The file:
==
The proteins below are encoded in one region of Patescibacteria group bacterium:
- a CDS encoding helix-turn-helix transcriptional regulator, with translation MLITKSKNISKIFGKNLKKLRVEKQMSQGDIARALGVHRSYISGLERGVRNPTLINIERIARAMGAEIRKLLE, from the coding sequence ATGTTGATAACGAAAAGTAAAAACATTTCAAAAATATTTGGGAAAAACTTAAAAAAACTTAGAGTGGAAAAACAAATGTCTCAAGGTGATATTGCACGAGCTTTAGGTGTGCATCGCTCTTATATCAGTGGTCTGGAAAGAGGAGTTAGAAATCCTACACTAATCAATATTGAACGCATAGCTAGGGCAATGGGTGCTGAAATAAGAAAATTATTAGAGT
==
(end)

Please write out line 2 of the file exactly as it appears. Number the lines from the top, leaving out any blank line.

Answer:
- a CDS encoding helix-turn-helix transcriptional regulator, with translation MLITKSKNISKIFGKNLKKLRVEKQMSQGDIARALGVHRSYISGLERGVRNPTLINIERIARAMGAEIRKLLE, from the coding sequence ATGTTGATAACGAAAAGTAAAAACATTTCAAAAATATTTGGGAAAAACTTAAAAAAACTTAGAGTGGAAAAACAAATGTCTCAAGGTGATATTGCACGAGCTTTAGGTGTGCATCGCTCTTATATCAGTGGTCTGGAAAGAGGAGTTAGAAATCCTACACTAATCAATATTGAACGCATAGCTAGGGCAATGGGTGCTGAAATAAGAAAATTATTAGAGT